Lowering healthcare spending was the original impetus for the Administration's health reform advocacy. Yet, as MaxedOutMama concludes, "none of these bills do anything but accelerate our budget problems." This explains Senator Lieberman's defection -- leaving Senate Democrats short of the 60 votes required to end debate and bring a bill to the floor.
This has left reform proponents such as Atul Gawande defending the proposed plethora of pilot projects. But, as Critical Condition's Paul Howard says:
If that were all the debate was about, they could've done that easily, with bipartisan support from Republicans -- and for a lot less money than the trillions Democrats plan to spend. Instead, they wanted to create a new government-run entitlement program to cover the uninsured.The good news is that the Senate won't pass a bill this year: on Thursday, Senator Reid's office released a "Possible Path to Adjournment," a proposed legislative timeline, including:
Thursday (12/24) (30hrs) (note that this vote could occur on 12/25, depending on when each 30 hour period begins to run):I don't have a hyperlink, but based on my 30 years in Washington, there's no way the Senate stays in session 'till Christmas eve (much less Christmas day). Meaning that healthcare legislation will be delayed beyond recess to early next year.• After 30 hours has expired or been yielded back after the cloture vote on the underlying bill, final passage vote on the Patient Protection and Affordable Care Act, as amended
By then, be sure to read the excellent editorial in the December 14th Wall Street Journal:
ObamaCare's core promise--better quality care for everyone at lower costs--is being exposed as an illusion as it degenerates into the raw exercise of political power. Naturally, the White House and its media booster club are working furiously to prop up this fiasco, especially on cost control.In sum: Medicare starts running short of money in just six years, and many complain about increased medical expenditures, while private insurance still sheds most incentives toward cost control. So we respond with bills spending at least $500 billion more -- likely well more than that -- freighted with racially discriminatory provisions, while jettisoning cost-cutting targets, to the detriment of the middle class. Sounds great!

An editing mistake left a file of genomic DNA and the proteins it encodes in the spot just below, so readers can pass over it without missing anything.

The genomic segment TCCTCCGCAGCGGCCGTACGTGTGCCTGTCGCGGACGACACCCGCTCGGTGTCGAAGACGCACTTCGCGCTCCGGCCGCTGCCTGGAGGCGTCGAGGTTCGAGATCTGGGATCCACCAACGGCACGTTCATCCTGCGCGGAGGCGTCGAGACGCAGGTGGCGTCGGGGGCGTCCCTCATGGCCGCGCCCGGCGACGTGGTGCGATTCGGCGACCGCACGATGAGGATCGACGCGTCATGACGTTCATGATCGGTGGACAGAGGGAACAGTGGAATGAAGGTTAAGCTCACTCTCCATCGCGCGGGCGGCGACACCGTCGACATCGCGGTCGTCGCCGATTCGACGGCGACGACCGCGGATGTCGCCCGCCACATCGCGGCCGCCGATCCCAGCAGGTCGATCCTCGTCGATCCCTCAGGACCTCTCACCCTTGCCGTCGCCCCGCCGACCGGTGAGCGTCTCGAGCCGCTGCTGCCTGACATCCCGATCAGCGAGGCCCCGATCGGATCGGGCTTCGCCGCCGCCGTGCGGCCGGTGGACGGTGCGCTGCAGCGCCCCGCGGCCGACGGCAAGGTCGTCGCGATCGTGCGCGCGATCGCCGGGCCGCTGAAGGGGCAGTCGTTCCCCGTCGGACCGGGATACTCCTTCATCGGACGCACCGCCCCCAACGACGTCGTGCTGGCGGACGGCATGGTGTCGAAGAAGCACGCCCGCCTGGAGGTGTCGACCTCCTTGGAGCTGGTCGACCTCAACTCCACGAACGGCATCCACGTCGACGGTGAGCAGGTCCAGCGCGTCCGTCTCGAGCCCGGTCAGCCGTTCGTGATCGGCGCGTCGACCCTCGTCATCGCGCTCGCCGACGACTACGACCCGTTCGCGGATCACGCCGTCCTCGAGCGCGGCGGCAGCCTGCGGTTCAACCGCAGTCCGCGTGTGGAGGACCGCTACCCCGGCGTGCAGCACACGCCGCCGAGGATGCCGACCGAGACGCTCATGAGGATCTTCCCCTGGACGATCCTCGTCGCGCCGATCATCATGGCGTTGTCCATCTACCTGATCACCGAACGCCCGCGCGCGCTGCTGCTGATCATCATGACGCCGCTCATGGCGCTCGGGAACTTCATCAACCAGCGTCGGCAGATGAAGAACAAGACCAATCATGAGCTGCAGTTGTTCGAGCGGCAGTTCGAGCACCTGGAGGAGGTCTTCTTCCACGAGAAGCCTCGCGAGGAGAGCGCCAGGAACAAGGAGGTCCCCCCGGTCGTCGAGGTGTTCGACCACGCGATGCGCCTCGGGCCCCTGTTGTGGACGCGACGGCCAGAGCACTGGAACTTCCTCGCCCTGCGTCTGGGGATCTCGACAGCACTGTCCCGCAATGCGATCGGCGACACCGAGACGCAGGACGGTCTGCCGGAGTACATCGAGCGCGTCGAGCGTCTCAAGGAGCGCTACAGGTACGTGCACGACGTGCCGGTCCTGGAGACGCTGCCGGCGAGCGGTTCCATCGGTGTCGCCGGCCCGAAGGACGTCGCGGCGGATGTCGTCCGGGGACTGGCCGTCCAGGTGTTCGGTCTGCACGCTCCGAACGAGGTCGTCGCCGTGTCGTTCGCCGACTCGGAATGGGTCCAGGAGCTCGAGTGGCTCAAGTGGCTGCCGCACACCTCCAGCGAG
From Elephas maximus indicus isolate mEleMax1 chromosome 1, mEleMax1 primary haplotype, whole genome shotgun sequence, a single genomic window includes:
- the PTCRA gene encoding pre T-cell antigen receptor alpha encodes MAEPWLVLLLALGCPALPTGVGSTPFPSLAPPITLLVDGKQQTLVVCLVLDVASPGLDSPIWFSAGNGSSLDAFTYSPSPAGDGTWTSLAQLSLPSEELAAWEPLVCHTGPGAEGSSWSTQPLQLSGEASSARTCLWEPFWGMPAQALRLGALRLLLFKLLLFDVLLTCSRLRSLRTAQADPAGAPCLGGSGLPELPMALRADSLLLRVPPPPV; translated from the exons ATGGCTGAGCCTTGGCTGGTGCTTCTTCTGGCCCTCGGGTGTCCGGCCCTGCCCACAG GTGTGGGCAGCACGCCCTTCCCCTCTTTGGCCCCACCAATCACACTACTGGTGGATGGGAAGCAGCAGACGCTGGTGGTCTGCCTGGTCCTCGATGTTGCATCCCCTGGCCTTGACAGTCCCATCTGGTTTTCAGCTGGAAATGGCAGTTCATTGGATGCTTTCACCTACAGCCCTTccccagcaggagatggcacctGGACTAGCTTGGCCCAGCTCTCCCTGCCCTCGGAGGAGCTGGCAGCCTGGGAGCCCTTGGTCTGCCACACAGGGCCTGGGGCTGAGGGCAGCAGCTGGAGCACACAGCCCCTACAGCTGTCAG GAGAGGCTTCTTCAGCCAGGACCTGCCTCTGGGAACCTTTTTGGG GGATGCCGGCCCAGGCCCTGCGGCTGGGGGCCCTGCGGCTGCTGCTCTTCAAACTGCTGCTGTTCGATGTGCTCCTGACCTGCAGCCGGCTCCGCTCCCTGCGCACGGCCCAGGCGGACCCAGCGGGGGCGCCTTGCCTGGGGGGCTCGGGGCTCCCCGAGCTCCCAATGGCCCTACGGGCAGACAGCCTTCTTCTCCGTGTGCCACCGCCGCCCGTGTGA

As Obama budget director Peter Orszag put it at a revealing media breakfast earlier this month, the Senate bill does everything the experts recommend to "get at the underlying drivers of health-care costs." While he admitted that "we don't know enough" to produce results right away, the key is to encourage "continuous improvement" through pilot programs and demonstration projects. Cost containment will actually take "years to decades," Mr. Orszag conceded.
The torch was then passed to Ron Brownstein of the Atlantic Monthly, David Leonhardt of the New York Times and editorial writers for the New England Journal of Medicine, among others. Last week the New Yorker ran a 5,000-word apologia from Atul Gawande, who likewise owned up to the fact that there is "no master plan for dealing with the problem of soaring medical costs," only "a battery of small scale experiments." Keep in mind, this is an argument in favor of ObamaCare.
They might have piped up earlier: What they're finally admitting is that all the grandiose talk about "bending the curve" used for months to sell ObamaCare really comes down to their hope that bureaucratic improvisation will make a difference over the long term. Yet the liabilities of the greatest social spending program in American history will be added to the budget almost immediately, and what happens if Mr. Orszag's technocratic revolution doesn't work as promised? Or rather, when it doesn't? . . .
The new cost-control apologists concede that there isn't any actual plan for controlling costs: Throw enough speculative policies against the wall, they say, and some breakthrough will stick. Yet Mr. Orszag's no-less-confident predecessors spent decades trying to pull down Medicare spending with little to no success. Technocracy rarely if ever works as intended. Mr. Gawande points to the case study of U.S. farm policy, and if politically sacrosanct agriculture subsidies and rural price-supports are the best to hope for, then what's the worst? . . .
One liberal sage noted in a 2007 paper that "four decades of empirical research" have shown that insulating people through third-party insurance coverage "from the full cost of health care has been responsible for anywhere from 10% to 50% of the large increase in health expenditures." Ultimately, he concluded, increasing cost-sharing would give individuals a direct stake in more prudent purchasing, as opposed to today's invisible health dollars that vanish as more expensive premiums, foregone wages and higher taxes.
Those are the words of Jason Furman, now the White House deputy economic director who seems to have been put into witness protection. Every serious health economist in the country recommends reforming the tax exclusion for employer-sponsored insurance, perhaps by converting it to a deduction or credit. Cost control will never stick unless it is extricated from politics and transferred to individuals to make their own trade-offs. . .
The White House hawked a permanent entitlement expansion on flimsy and speculative theories that its own partisans now admit--albeit when it is nearly too late--aren't more substantive than the triumph of hope over experience, while simultaneously writing off the one policy that has been effective in the real world. The cost control mantra of ObamaCare was always a political bill of goods, and its result will be the opposite of its claims: poorer quality care at higher costs.
Told ya so. No wonder it won't be wrapped by Christmas: bait-and-switch requires more salesmanship.
(via reader Thai, EconLog, The Corner, Berman Post)